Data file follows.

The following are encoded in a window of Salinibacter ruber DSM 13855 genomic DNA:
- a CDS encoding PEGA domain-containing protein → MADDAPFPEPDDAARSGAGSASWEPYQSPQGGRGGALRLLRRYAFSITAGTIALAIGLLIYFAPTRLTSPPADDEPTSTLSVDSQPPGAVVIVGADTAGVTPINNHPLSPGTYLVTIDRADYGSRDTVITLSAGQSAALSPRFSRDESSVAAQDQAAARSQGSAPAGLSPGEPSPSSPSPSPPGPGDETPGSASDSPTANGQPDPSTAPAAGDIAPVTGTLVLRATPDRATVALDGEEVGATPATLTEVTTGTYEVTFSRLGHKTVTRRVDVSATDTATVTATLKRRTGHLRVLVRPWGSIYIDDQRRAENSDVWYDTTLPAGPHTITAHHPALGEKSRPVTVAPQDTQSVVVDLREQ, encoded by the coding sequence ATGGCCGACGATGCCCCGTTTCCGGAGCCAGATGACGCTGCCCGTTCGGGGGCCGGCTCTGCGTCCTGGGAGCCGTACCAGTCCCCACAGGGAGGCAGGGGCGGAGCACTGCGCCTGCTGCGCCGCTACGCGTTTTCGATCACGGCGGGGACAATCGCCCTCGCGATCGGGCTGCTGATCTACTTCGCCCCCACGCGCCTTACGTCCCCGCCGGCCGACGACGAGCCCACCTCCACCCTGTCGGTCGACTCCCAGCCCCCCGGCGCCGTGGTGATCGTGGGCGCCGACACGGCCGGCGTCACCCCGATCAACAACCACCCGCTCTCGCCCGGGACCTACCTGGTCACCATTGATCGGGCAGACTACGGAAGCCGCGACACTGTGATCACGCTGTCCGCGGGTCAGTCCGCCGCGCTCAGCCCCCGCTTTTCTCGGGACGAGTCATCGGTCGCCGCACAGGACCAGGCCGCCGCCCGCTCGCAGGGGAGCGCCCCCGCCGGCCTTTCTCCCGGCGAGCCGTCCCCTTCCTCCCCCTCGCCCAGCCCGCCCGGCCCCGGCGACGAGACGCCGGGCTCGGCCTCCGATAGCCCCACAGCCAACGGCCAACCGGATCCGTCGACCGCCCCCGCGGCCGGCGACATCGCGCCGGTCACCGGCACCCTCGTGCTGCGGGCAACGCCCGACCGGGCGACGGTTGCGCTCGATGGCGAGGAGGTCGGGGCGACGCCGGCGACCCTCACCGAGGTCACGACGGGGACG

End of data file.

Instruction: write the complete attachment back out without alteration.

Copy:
The following are encoded in a window of Salinibacter ruber DSM 13855 genomic DNA:
- a CDS encoding PEGA domain-containing protein → MADDAPFPEPDDAARSGAGSASWEPYQSPQGGRGGALRLLRRYAFSITAGTIALAIGLLIYFAPTRLTSPPADDEPTSTLSVDSQPPGAVVIVGADTAGVTPINNHPLSPGTYLVTIDRADYGSRDTVITLSAGQSAALSPRFSRDESSVAAQDQAAARSQGSAPAGLSPGEPSPSSPSPSPPGPGDETPGSASDSPTANGQPDPSTAPAAGDIAPVTGTLVLRATPDRATVALDGEEVGATPATLTEVTTGTYEVTFSRLGHKTVTRRVDVSATDTATVTATLKRRTGHLRVLVRPWGSIYIDDQRRAENSDVWYDTTLPAGPHTITAHHPALGEKSRPVTVAPQDTQSVVVDLREQ, encoded by the coding sequence ATGGCCGACGATGCCCCGTTTCCGGAGCCAGATGACGCTGCCCGTTCGGGGGCCGGCTCTGCGTCCTGGGAGCCGTACCAGTCCCCACAGGGAGGCAGGGGCGGAGCACTGCGCCTGCTGCGCCGCTACGCGTTTTCGATCACGGCGGGGACAATCGCCCTCGCGATCGGGCTGCTGATCTACTTCGCCCCCACGCGCCTTACGTCCCCGCCGGCCGACGACGAGCCCACCTCCACCCTGTCGGTCGACTCCCAGCCCCCCGGCGCCGTGGTGATCGTGGGCGCCGACACGGCCGGCGTCACCCCGATCAACAACCACCCGCTCTCGCCCGGGACCTACCTGGTCACCATTGATCGGGCAGACTACGGAAGCCGCGACACTGTGATCACGCTGTCCGCGGGTCAGTCCGCCGCGCTCAGCCCCCGCTTTTCTCGGGACGAGTCATCGGTCGCCGCACAGGACCAGGCCGCCGCCCGCTCGCAGGGGAGCGCCCCCGCCGGCCTTTCTCCCGGCGAGCCGTCCCCTTCCTCCCCCTCGCCCAGCCCGCCCGGCCCCGGCGACGAGACGCCGGGCTCGGCCTCCGATAGCCCCACAGCCAACGGCCAACCGGATCCGTCGACCGCCCCCGCGGCCGGCGACATCGCGCCGGTCACCGGCACCCTCGTGCTGCGGGCAACGCCCGACCGGGCGACGGTTGCGCTCGATGGCGAGGAGGTCGGGGCGACGCCGGCGACCCTCACCGAGGTCACGACGGGGACG